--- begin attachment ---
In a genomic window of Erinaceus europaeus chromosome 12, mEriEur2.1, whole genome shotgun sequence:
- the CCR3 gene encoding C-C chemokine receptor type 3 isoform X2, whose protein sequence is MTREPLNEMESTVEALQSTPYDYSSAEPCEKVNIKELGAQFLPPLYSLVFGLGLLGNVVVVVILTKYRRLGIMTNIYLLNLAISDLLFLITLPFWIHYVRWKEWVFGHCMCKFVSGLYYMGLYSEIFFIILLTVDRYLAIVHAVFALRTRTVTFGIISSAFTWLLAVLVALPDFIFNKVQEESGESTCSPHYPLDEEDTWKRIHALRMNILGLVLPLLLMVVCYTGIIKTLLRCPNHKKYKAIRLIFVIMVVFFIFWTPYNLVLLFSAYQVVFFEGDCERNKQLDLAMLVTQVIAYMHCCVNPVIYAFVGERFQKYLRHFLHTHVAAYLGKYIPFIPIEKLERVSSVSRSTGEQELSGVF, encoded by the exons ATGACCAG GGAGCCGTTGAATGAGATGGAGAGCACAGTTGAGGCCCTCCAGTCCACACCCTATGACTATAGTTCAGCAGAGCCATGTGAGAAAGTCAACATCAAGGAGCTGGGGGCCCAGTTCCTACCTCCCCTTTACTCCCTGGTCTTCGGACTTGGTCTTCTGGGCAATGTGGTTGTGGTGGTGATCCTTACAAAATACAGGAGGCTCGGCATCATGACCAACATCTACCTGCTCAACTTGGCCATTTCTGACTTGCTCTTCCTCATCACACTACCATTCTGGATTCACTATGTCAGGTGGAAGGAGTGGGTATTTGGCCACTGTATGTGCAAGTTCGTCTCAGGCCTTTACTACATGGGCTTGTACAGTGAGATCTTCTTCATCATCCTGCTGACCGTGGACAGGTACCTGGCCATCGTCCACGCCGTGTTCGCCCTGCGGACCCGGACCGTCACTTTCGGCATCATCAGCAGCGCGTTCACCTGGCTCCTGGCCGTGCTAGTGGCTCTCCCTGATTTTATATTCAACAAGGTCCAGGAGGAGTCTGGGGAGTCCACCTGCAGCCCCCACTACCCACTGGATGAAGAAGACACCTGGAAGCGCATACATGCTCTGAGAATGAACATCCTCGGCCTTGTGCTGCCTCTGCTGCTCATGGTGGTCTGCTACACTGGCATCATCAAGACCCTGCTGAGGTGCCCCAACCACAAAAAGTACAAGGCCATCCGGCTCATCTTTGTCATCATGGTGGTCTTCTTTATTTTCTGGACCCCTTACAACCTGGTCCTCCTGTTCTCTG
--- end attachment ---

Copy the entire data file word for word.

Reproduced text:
In a genomic window of Erinaceus europaeus chromosome 12, mEriEur2.1, whole genome shotgun sequence:
- the CCR3 gene encoding C-C chemokine receptor type 3 isoform X2, whose protein sequence is MTREPLNEMESTVEALQSTPYDYSSAEPCEKVNIKELGAQFLPPLYSLVFGLGLLGNVVVVVILTKYRRLGIMTNIYLLNLAISDLLFLITLPFWIHYVRWKEWVFGHCMCKFVSGLYYMGLYSEIFFIILLTVDRYLAIVHAVFALRTRTVTFGIISSAFTWLLAVLVALPDFIFNKVQEESGESTCSPHYPLDEEDTWKRIHALRMNILGLVLPLLLMVVCYTGIIKTLLRCPNHKKYKAIRLIFVIMVVFFIFWTPYNLVLLFSAYQVVFFEGDCERNKQLDLAMLVTQVIAYMHCCVNPVIYAFVGERFQKYLRHFLHTHVAAYLGKYIPFIPIEKLERVSSVSRSTGEQELSGVF, encoded by the exons ATGACCAG GGAGCCGTTGAATGAGATGGAGAGCACAGTTGAGGCCCTCCAGTCCACACCCTATGACTATAGTTCAGCAGAGCCATGTGAGAAAGTCAACATCAAGGAGCTGGGGGCCCAGTTCCTACCTCCCCTTTACTCCCTGGTCTTCGGACTTGGTCTTCTGGGCAATGTGGTTGTGGTGGTGATCCTTACAAAATACAGGAGGCTCGGCATCATGACCAACATCTACCTGCTCAACTTGGCCATTTCTGACTTGCTCTTCCTCATCACACTACCATTCTGGATTCACTATGTCAGGTGGAAGGAGTGGGTATTTGGCCACTGTATGTGCAAGTTCGTCTCAGGCCTTTACTACATGGGCTTGTACAGTGAGATCTTCTTCATCATCCTGCTGACCGTGGACAGGTACCTGGCCATCGTCCACGCCGTGTTCGCCCTGCGGACCCGGACCGTCACTTTCGGCATCATCAGCAGCGCGTTCACCTGGCTCCTGGCCGTGCTAGTGGCTCTCCCTGATTTTATATTCAACAAGGTCCAGGAGGAGTCTGGGGAGTCCACCTGCAGCCCCCACTACCCACTGGATGAAGAAGACACCTGGAAGCGCATACATGCTCTGAGAATGAACATCCTCGGCCTTGTGCTGCCTCTGCTGCTCATGGTGGTCTGCTACACTGGCATCATCAAGACCCTGCTGAGGTGCCCCAACCACAAAAAGTACAAGGCCATCCGGCTCATCTTTGTCATCATGGTGGTCTTCTTTATTTTCTGGACCCCTTACAACCTGGTCCTCCTGTTCTCTG